How did the brains of fast learners look different from those of slow learners in this study? Fast learners had higher stimuli dimension and label assortativity and lower embedding dimension on average, meaning their patterns of brain activity were easier to distinguish and more compact.

“The activity in their brain has a layout that is actually more information-containing than someone who learns less quickly,” Tang says. “For me, this is really cool because you can look at brain activity and see the different pattern.”

Participants’ ability to assign values to the novel shapes required them to use cognitive control, so the researchers are curious about how cognitive control might play into learning speed.

“Building compact, precise representations of these shape-value pairs requires the same sorts of complex cognitive processes that play a role in decision making, working memory and other so-called executive functions,” says Bassett.

“It would be interesting to explore if individuals with higher cognitive control or mental flexibility also learn faster, as the learning effectiveness we are seeing presumably depends on those qualities,” adds Tang.

Although the study’s insights into how the brain learns are an important accomplishment, Tang believes that a major contribution of their study is the methodology. Both label assortativity and stimuli dimension assess how the brain separates and stores information, but label assortativity is the more typical measurement in the field right now. The researchers wanted to introduce stimuli dimension as another valid measure that researchers can begin to use more.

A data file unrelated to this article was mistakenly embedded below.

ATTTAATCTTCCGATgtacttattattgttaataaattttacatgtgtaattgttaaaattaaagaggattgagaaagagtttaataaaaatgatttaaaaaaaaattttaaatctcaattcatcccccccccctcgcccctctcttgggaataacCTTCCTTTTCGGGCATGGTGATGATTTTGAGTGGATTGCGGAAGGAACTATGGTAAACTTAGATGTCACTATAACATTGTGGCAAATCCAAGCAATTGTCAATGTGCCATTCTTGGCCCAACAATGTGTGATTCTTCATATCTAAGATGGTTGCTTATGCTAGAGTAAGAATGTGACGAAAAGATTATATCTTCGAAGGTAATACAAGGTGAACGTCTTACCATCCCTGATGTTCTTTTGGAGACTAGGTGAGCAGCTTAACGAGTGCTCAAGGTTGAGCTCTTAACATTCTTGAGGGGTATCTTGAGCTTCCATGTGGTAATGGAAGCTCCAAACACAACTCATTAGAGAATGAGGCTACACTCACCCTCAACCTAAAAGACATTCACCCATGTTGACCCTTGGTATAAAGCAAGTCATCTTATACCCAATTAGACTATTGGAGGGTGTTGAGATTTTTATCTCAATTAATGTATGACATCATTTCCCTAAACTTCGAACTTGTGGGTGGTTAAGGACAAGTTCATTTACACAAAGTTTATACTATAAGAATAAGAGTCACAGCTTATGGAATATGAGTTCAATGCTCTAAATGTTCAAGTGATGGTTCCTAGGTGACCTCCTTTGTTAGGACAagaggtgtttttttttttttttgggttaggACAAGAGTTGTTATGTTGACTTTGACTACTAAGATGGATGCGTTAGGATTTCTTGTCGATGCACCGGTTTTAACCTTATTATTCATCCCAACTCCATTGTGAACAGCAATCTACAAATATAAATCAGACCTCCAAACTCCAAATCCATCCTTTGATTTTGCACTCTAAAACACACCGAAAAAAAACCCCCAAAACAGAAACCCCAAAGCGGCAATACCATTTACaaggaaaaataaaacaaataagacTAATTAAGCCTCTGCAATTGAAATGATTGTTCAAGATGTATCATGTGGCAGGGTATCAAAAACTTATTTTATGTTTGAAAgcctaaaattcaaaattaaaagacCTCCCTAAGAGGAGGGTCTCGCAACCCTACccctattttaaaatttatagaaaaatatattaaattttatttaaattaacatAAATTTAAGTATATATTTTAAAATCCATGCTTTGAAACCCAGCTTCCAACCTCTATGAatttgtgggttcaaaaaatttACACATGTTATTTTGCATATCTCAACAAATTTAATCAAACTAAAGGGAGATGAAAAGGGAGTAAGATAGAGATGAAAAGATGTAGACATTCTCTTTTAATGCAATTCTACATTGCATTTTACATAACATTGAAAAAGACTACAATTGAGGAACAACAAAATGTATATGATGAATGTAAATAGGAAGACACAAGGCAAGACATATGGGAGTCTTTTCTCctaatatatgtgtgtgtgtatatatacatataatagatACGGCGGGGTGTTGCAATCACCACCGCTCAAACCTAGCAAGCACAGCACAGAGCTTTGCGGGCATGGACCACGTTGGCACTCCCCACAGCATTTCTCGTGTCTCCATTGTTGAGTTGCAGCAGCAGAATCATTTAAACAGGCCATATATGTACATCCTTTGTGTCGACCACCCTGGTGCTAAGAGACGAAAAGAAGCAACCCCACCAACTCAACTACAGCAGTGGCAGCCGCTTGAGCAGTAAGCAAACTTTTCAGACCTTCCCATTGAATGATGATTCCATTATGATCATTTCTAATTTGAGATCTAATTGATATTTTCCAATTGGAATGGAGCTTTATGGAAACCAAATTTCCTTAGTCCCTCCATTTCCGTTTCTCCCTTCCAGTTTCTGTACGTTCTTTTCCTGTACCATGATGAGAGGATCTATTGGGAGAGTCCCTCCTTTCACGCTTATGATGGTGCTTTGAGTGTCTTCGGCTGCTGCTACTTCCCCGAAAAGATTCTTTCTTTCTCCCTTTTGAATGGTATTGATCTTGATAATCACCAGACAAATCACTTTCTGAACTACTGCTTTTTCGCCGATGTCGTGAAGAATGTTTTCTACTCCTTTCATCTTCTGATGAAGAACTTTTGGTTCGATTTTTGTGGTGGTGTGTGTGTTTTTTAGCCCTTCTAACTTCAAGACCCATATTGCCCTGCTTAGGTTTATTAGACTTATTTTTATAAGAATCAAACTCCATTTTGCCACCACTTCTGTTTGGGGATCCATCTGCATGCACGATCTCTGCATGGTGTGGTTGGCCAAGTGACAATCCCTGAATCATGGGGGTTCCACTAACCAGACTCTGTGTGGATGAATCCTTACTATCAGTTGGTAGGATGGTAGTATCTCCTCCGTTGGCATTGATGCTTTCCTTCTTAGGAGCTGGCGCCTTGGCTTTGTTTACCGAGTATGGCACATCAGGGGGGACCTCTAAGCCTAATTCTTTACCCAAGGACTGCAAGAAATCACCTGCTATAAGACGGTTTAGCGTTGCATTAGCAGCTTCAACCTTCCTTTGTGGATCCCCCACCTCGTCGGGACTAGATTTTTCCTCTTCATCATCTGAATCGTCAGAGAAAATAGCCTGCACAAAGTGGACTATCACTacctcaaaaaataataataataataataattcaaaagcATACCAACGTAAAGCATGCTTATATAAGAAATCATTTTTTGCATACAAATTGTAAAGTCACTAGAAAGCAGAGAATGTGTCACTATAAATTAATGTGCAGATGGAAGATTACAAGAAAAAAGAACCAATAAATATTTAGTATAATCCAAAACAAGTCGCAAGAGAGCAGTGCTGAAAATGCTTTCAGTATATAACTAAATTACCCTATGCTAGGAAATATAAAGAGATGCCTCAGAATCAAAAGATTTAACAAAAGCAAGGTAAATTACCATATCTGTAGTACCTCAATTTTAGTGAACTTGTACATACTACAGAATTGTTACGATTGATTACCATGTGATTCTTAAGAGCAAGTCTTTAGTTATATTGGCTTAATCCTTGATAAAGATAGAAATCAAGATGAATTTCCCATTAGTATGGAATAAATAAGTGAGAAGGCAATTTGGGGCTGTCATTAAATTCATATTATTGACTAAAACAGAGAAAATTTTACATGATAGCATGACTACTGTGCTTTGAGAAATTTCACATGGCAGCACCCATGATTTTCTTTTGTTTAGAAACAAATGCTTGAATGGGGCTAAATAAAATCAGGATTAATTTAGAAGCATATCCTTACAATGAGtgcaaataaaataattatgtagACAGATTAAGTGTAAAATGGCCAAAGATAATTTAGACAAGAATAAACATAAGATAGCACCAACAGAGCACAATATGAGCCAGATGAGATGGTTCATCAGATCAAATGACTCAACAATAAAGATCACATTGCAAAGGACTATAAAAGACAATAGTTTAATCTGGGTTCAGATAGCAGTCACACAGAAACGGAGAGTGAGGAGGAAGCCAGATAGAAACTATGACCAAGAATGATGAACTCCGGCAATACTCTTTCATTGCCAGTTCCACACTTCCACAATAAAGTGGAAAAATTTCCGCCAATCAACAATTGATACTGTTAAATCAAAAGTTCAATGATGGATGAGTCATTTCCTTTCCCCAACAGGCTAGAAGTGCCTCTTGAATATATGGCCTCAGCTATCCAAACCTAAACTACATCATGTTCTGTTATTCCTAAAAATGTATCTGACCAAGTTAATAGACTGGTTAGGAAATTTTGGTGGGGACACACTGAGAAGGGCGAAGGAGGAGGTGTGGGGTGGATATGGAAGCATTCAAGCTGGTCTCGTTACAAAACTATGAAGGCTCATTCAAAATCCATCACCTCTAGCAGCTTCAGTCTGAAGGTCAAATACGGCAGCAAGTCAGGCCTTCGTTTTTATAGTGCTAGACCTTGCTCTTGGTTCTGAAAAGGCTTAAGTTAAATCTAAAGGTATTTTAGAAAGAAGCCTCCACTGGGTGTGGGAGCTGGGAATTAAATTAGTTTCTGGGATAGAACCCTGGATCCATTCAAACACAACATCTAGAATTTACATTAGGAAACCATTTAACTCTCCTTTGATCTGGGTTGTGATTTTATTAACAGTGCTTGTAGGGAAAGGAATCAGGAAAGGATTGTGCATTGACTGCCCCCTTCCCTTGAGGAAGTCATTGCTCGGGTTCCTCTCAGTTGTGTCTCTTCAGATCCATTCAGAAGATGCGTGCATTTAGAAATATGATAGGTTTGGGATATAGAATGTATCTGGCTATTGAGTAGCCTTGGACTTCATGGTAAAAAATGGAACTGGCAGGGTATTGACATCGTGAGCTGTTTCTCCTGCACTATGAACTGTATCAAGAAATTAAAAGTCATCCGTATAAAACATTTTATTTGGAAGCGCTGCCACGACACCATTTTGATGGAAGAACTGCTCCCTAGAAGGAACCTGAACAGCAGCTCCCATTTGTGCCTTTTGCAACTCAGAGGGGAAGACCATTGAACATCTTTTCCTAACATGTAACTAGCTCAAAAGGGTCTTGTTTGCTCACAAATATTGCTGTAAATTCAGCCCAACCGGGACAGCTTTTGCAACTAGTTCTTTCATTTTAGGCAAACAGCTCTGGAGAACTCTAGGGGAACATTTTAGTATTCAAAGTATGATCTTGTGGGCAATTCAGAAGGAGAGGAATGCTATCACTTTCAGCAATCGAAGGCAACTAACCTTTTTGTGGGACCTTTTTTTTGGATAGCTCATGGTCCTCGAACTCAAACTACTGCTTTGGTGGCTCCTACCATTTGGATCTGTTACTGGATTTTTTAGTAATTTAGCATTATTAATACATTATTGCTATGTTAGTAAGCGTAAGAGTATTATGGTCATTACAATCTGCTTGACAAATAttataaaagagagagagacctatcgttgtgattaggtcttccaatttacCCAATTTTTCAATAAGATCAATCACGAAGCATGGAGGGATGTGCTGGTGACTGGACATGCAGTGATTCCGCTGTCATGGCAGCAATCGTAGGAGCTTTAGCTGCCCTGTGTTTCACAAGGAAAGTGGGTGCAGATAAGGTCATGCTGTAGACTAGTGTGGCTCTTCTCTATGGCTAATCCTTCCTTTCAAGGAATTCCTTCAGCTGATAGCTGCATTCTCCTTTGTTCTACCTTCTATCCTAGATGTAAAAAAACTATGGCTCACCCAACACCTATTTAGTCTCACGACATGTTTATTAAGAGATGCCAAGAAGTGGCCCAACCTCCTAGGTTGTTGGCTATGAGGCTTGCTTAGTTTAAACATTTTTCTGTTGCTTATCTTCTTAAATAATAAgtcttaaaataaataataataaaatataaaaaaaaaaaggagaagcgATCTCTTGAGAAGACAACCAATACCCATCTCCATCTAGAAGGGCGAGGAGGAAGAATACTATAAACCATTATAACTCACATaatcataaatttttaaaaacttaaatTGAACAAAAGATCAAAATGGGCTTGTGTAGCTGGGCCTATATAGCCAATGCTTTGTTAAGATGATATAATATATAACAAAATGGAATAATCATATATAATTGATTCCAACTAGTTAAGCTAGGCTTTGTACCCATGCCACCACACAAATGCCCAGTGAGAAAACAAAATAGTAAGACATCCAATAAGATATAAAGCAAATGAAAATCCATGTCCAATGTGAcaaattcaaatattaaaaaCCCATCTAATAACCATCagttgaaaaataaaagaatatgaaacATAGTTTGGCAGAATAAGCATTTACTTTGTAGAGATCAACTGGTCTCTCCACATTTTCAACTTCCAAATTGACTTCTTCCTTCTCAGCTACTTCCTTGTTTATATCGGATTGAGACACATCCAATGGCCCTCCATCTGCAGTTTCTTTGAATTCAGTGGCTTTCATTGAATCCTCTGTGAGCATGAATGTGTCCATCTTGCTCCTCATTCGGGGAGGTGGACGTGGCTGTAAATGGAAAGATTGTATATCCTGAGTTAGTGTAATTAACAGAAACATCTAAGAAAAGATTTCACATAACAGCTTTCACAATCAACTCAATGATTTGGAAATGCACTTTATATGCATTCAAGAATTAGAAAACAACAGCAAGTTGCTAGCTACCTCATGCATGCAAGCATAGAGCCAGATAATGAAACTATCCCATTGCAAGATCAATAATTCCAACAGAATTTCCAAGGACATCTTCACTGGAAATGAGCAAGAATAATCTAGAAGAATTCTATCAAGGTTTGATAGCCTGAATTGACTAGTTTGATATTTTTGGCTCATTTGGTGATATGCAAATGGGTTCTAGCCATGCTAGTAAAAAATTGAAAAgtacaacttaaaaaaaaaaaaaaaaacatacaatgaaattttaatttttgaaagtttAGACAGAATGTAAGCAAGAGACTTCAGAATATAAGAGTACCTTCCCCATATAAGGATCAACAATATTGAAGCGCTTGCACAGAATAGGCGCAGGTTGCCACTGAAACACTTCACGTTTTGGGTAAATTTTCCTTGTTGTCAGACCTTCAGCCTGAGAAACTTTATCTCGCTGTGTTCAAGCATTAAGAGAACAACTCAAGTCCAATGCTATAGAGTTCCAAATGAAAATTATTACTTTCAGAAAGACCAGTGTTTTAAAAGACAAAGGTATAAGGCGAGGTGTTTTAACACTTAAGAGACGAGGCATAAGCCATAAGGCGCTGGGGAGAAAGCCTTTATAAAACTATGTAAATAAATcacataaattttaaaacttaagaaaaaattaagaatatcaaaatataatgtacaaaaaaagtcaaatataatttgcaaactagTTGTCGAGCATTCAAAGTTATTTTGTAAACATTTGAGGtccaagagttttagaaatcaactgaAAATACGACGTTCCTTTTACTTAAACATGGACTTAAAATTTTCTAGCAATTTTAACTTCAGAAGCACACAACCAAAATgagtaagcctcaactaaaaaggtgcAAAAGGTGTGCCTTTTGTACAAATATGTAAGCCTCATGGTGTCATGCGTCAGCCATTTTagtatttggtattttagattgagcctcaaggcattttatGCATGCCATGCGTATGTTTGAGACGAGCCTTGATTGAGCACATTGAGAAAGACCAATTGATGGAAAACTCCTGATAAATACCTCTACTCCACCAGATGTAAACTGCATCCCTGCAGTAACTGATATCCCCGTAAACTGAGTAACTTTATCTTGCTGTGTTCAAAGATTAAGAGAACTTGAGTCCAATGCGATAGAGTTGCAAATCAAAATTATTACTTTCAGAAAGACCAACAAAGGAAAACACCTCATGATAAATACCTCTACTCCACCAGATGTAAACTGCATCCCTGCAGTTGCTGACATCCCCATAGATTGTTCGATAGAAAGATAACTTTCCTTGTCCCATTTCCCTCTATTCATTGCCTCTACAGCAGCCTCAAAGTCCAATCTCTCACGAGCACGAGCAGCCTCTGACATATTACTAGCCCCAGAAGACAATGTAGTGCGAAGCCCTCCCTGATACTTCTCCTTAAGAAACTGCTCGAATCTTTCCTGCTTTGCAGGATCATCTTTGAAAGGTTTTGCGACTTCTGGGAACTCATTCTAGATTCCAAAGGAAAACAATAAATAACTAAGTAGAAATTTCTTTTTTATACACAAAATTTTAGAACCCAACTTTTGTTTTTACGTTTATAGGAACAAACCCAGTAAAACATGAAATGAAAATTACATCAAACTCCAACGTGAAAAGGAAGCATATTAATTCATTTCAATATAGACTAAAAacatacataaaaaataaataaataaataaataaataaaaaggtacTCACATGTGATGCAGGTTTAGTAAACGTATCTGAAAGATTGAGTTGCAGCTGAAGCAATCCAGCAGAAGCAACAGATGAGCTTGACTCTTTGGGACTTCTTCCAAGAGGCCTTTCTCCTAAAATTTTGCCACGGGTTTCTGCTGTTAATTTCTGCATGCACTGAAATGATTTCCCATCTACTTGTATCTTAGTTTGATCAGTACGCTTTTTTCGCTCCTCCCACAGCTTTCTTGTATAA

“It isn’t bread and butter machine learning,” Tang says. “It uses machine learning in a way that gets more at dimension in space.”

By using a machine learning approach, the researchers were able to look at brain patterns more holistically, but they were also able to impartially verify past findings about specific brain areas involved in learning. The results indicated that the hippocampus and the right temporal pole were relevant for learning, consistent with other scientists’ findings.

“Crucially, we didn’t start out studying these areas, they just popped out of the analysis,” Tang says.

The study has important implications for brain science methodology moving forward, but Tang stresses that, in terms of real-world applications for improving learning, the study is only exploratory. At this point, the researchers are simply trying to understand how the brain learns.

“Down the road, people are thinking of things like intervening in the brain via technology, or by presenting the same material to the learner but in different ways,” Tang says. “If we can see that Pattern A is a better way of acquiring information than Pattern B, then maybe we can try to encourage Pattern A activity in the brain for more efficient learning.”

For now, those looking to learn a new instrument, language or skill will just have to make do with hoping to establish those efficient brain patterns on their own.

In addition to Evelyn Tang, Danielle Bassett and Sharon Thompson-Schill, the study was conducted by then-postdoctoral fellow at the Warren Center Chad Giusti, who is now an assistant professor at the University of Delaware, David Lydon-Staley, postdoctoral researcher in the Department of Bioengineering, and Marcelo Mattar.

The research was supported by the John D. and Catherine T. MacArthur Foundation, the Alfred P. Sloan Foundation, the ISI Foundation, the Paul Allen Foundation, the Army Research Laboratory (W911NF-10–2–0022), the Army Research Office (Bassett-W911NF-14–1–0679, Grafton-W911NF-16–1–0474, DCIST-W911NF-17–2–0181), the Office of Naval Research, the National Institute of Mental Health (2-R01-DC-009209–11, R01-MH112847, R01-MH107235, R21-M MH-106799), the National Institute of Child Health and Human Development (1R01HD086888–01), National Institute of Neurological Disorders and Stroke (R01 NS099348), and the National Science Foundation (BCS-1441502, BCS-101430087, NSF PHY-1554488 and BCS-1631550).